4 Administrative Asst. 41 Registered Nurse

1 Volunteer Coordinator 4 Reg. Nurse Unit Leader

1 Support Branch Director 6 Physician

1 Sup. Branch Deputy Dir. 2 Pharmacist

10 Interpreters (min.) 2 Pharmacy Technician

1 ASL Interpreter 6 Public Health Staff

1 Data Entry Unit Leader 6 Mental Health Professional

24 Data Entry Specialists 6 Greeter (Counselor)

1 Flow Control Unit Leader 6 Special Needs Asst.

Total = 234 (min.)

Mass Dispensing Site Staffing
critical success factors
Critical Success Factors
  • Realization regarding the magnitude of the problem (Anthrax 2001, 2005 scare)
  • Executive sponsorship: CAO and Health Officer/Director of jurisdiction support at outset is crucial; eventual endorsement from elected officials
  • Buy-in from key stakeholders in emergency response (police, fire, schools, transportation, medical community)
lessons learned the do s
Lessons LearnedThe Do’s
  • Develop partnerships with community organizations
  • Factor diverse and special needs populations into your plan; be ethnically, linguistically sensitive
  • Dedicate staff resources necessary to develop emergency plan and program infrastructure
lessons learned the do s cont d
Lessons LearnedThe Do’s cont’d
  • Tag onto existing contracts for reverse 911, text/voice alerting systems, etc. to develop your volunteer database (eliminates RFP bidding process)
  • Utilize NIMS as an organizational concept for response plan
  • Use physicians in medical roles, not as Incident Coordinators or other leadership positions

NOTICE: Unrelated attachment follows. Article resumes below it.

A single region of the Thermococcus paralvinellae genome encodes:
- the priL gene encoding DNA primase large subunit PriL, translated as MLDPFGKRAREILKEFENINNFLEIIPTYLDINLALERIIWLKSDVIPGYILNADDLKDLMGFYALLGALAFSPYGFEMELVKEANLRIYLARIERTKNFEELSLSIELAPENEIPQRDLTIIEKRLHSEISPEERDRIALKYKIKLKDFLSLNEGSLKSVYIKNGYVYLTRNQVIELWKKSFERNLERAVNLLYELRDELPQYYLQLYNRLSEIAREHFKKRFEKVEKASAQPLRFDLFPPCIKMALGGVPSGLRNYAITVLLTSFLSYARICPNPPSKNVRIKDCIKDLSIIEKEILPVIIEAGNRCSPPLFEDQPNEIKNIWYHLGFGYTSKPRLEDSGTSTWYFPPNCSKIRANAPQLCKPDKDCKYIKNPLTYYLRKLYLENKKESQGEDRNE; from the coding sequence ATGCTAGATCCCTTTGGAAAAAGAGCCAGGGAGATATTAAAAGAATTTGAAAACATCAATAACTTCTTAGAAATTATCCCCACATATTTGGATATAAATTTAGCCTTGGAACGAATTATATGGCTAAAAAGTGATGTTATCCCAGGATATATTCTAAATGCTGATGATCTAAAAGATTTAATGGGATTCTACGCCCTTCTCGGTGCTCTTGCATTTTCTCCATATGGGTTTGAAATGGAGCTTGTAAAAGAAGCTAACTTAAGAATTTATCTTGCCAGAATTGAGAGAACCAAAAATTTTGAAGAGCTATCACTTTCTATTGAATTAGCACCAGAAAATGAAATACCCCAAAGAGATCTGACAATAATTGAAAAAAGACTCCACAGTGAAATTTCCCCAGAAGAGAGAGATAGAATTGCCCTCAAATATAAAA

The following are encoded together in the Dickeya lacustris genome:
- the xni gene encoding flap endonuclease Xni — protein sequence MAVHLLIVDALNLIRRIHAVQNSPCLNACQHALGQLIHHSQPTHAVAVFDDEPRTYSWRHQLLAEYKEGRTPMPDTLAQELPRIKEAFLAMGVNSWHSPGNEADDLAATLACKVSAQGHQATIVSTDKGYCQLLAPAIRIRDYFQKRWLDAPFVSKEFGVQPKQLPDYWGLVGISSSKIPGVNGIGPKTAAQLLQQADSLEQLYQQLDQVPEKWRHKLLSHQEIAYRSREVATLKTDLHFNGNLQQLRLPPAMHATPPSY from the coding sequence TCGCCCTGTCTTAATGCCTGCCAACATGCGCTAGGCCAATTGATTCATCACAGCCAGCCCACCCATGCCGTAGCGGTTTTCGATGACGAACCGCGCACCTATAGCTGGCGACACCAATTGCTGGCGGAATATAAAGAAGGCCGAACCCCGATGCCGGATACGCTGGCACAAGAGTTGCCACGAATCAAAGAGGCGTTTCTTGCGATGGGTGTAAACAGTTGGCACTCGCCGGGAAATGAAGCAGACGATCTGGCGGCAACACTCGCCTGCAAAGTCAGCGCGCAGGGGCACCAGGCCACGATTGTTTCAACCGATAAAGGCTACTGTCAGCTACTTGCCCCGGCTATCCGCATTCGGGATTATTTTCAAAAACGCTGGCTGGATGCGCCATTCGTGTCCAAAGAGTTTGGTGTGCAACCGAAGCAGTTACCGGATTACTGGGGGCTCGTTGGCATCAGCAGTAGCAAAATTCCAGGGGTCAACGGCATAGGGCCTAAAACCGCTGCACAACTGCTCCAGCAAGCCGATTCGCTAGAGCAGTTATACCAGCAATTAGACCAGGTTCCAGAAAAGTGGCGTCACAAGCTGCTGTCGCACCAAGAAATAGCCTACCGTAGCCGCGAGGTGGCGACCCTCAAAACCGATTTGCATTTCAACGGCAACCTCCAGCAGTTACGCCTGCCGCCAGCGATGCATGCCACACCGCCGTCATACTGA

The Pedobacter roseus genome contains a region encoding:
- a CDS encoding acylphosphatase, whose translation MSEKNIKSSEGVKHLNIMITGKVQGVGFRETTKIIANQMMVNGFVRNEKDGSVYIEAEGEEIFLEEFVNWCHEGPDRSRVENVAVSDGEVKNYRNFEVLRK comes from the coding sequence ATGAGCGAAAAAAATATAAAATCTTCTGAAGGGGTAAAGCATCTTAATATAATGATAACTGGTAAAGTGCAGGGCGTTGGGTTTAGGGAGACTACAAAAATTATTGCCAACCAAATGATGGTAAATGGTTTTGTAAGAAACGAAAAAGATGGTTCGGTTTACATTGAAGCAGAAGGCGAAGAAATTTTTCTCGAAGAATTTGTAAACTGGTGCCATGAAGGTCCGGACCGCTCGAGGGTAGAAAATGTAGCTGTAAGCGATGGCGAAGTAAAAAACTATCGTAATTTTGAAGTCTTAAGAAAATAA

• Consider using mobile teams for senior and developmentally disabled populations
lessons learned the do s cont d11
Lessons LearnedThe Do’s cont’d
  • Develop Job Action Sheets (JAS): list of duties volunteer can expect to perform
        • Be as detailed as possible – describe every single duty
        • Create a JAS for each volunteer position in each unit (Nurse will have different duties in Unit A than in Unit B)
        • This is the core of training!
  • Always explain that program is evolving and that changes may be made
  • Practice your plan; adjust as necessary
lessons learned the don ts
Lessons LearnedThe Don’ts
  • Don’t start recruiting until plan is in place
  • Don’t start recruiting until system to manage volunteer information and communication is in place
  • Don’t let too much time pass between initial volunteer sign-up and first communication
  • Don’t promise what you can’t deliver
fairfax mrc alert network
Fairfax MRC Alert Network
  • www.fairfaxmrc.org
  • Comprehensive online system manages volunteer contact info., communication, participation and program analysis